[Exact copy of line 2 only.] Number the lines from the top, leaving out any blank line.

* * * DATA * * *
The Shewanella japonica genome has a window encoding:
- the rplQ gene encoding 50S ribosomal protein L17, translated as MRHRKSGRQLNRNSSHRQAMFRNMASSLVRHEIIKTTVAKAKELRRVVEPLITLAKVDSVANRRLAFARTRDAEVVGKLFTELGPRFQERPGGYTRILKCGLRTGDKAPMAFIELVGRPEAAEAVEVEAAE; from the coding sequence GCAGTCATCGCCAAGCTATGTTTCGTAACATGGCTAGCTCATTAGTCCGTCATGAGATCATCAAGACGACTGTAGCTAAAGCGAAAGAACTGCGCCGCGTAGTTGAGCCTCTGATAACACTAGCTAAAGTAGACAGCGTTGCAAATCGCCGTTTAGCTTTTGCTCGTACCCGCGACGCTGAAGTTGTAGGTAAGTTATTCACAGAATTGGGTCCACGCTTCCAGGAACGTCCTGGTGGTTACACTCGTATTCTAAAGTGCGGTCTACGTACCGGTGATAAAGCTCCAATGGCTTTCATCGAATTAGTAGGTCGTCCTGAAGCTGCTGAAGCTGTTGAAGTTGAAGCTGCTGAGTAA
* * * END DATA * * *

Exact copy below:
- the rplQ gene encoding 50S ribosomal protein L17, translated as MRHRKSGRQLNRNSSHRQAMFRNMASSLVRHEIIKTTVAKAKELRRVVEPLITLAKVDSVANRRLAFARTRDAEVVGKLFTELGPRFQERPGGYTRILKCGLRTGDKAPMAFIELVGRPEAAEAVEVEAAE; from the coding sequence GCAGTCATCGCCAAGCTATGTTTCGTAACATGGCTAGCTCATTAGTCCGTCATGAGATCATCAAGACGACTGTAGCTAAAGCGAAAGAACTGCGCCGCGTAGTTGAGCCTCTGATAACACTAGCTAAAGTAGACAGCGTTGCAAATCGCCGTTTAGCTTTTGCTCGTACCCGCGACGCTGAAGTTGTAGGTAAGTTATTCACAGAATTGGGTCCACGCTTCCAGGAACGTCCTGGTGGTTACACTCGTATTCTAAAGTGCGGTCTACGTACCGGTGATAAAGCTCCAATGGCTTTCATCGAATTAGTAGGTCGTCCTGAAGCTGCTGAAGCTGTTGAAGTTGAAGCTGCTGAGTAA